Norfolk’s only women’s rehab centre appeals for support to deliver vital work
- Credit: Archant
The manager of a female only rehab centre in Norwich has said the work it does is vital, but society still has a way to go in understanding addiction and its treatment.
Hebron House in Thorpe, is a women only drug and alcohol rehabilitation centre.
Since it opened in 1987, it has helped dozens of women overcome substance misuse and go on to lead healthy addiction free lives.
The centre also recently received its first Care Quality Commission rating, with inspectors rating the centre as good when they visited earlier this year.
One of only three female only rehab units in the country, the 10-bed centre accepts patients from across Britain, the majority of whom are in the their 30s-40s.
You may also want to watch:
Emma Pawsey, the manager of Hebron House, said people had to reach a certain level of maturity, and often rock bottom before they could accept help and begin the journey of recovery.
She said this was often one of the hardest things for friends and family of an addict to accept: "I get desperate families wanting to help their loved one but unfortunately it's the loved one who has to make that decision."
- 1 Man charged with murder after fatal stabbing in Thorpe
- 2 City beer gardens heaving as lockdown eases and Norwich City promoted
- 3 Queues and tunes as life returns to city on Saturday after shops reopen
- 4 Two Norwich fish and chip shops named among top 50 in the country
- 5 Man detained under mental health act after Norwich disturbance
- 6 Kill the Bill protestors take to Norwich streets
- 7 Norwich City fans gather at Carrow Road to celebrate promotion
- 8 Eager shoppers queue for opening of 20-year-old's vintage clothing shop
- 9 Sweepers clean up in city after busy Saturday night - and punters behave
- 10 WATCH: Delighted Delia Smith leads Canaries fans in Emi Buendia sing song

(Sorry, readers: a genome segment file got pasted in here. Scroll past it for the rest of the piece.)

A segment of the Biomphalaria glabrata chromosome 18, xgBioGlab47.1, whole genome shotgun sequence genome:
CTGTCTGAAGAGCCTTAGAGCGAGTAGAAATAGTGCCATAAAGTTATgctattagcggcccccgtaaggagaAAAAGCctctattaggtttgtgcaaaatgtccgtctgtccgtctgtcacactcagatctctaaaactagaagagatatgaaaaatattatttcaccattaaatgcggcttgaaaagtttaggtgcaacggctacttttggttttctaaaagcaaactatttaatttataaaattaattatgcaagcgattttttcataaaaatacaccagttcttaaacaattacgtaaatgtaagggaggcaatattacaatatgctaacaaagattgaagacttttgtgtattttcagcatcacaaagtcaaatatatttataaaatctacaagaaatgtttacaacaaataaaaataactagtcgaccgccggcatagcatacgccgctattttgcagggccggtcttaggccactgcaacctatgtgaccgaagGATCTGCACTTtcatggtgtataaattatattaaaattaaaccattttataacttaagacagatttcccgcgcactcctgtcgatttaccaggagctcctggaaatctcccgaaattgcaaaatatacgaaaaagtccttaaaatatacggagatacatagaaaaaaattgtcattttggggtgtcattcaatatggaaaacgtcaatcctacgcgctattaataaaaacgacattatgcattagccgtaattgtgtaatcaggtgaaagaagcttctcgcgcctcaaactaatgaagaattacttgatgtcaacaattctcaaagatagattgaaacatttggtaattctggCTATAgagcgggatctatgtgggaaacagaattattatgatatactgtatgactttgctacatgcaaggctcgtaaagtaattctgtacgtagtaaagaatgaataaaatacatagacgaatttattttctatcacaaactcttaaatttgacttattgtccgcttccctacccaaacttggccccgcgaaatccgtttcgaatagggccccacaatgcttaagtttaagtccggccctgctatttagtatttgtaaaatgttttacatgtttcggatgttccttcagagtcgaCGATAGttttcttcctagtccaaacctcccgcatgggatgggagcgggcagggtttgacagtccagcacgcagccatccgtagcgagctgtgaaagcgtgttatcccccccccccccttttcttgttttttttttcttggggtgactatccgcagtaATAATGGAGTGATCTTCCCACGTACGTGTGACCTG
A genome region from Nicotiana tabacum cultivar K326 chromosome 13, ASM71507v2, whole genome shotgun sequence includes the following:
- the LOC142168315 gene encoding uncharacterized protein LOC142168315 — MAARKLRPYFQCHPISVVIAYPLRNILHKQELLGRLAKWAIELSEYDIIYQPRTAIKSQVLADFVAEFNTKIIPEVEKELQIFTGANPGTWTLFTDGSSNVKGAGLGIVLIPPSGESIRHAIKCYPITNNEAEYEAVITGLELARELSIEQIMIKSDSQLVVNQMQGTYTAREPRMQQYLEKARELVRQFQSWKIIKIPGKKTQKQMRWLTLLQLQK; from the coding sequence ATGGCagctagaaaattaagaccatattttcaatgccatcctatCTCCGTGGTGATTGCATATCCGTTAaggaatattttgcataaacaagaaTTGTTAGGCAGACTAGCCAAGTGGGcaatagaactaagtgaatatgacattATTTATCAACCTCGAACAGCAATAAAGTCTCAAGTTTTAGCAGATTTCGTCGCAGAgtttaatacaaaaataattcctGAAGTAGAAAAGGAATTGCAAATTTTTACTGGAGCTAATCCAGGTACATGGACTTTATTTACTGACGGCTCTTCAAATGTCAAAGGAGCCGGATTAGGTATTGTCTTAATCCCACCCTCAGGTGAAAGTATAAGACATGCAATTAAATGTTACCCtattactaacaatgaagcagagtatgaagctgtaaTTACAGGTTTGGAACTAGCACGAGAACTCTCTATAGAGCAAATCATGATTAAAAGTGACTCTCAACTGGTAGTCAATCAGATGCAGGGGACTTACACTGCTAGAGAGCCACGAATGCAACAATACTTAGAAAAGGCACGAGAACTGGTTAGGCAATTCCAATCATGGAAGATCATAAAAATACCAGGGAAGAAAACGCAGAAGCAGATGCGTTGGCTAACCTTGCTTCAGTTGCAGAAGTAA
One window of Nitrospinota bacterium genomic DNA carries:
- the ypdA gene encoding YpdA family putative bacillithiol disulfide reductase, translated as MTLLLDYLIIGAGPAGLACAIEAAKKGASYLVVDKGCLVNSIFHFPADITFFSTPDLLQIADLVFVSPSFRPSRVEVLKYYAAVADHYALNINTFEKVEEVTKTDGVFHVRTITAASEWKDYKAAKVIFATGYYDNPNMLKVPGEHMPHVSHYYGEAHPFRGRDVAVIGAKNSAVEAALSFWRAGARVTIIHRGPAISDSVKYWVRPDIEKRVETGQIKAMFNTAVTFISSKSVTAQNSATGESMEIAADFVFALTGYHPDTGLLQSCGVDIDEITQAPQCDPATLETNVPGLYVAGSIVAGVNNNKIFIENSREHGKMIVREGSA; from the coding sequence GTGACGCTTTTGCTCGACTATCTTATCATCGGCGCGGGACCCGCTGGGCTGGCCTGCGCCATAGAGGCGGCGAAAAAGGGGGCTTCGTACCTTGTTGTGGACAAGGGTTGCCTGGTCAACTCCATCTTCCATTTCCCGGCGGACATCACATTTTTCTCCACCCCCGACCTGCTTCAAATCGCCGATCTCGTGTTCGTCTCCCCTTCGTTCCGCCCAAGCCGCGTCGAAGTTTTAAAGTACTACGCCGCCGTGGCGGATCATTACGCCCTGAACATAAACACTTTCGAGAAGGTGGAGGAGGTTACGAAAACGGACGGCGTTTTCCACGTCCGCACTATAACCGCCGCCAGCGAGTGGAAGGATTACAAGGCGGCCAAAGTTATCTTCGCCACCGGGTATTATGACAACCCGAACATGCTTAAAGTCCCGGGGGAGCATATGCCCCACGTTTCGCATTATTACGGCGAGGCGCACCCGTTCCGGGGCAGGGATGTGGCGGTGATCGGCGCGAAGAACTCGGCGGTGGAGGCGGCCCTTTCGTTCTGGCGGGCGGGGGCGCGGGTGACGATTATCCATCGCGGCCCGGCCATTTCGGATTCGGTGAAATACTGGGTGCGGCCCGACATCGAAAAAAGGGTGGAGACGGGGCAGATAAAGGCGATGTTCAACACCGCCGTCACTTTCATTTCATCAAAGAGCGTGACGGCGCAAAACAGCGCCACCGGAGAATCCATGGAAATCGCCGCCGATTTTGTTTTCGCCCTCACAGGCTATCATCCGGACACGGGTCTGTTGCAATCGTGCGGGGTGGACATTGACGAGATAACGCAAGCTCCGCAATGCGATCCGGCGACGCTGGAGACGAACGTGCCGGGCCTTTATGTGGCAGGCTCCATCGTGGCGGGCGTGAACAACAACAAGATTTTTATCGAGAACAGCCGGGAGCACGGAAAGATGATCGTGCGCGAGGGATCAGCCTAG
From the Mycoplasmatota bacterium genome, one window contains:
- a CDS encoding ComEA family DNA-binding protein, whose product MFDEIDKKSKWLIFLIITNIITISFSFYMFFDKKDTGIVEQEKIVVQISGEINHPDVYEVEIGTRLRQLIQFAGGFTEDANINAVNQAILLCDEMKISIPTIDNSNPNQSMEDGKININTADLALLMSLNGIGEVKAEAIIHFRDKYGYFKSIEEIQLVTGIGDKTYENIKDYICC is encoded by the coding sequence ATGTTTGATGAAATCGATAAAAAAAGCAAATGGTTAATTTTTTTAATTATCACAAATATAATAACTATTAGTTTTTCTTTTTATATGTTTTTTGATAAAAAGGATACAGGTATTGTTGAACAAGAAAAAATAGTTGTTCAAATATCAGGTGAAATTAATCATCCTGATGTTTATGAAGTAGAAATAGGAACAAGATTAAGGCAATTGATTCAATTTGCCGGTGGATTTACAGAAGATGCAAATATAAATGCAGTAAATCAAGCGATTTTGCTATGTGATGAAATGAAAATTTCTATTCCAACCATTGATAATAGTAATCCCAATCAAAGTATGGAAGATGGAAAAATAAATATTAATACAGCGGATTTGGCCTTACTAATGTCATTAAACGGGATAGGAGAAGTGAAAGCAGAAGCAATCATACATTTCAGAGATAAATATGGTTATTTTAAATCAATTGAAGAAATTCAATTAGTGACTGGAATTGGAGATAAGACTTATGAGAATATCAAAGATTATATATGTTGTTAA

With the average stay at the centre lasting six months and costing £1,000 a week, the majority of patients at Hebron House are part funded by social services, with fundraising needed to cover the remaining costs.
But Ms Pawsey said despite addiction affecting huge numbers of people the service still faced a lot of stigma when trying to fund raise: "In any family tree, there will always be someone whose life has been touched by addiction.
"Drug and alcohol addiction isn't a particularly nice thing to think or talk about and sometimes when we're fundraising we are up against a lot of stigma.
"I can understand that from the public's perception it's hard when you're seeing the users of drugs and alcohol on the streets but addiction is an illness.
"There are aspects of the brain in addiction that perhaps some of us would not be able to understand but the more you work with it the more you understand the intricacies of the disease.
"What we do benefits all of society, it ends the revolving door of the NHS which some clients have been through and saves hundreds and thousands and gets people out of the cycle of addiction."
To find out more visit: www.hebrontrust.org.uk.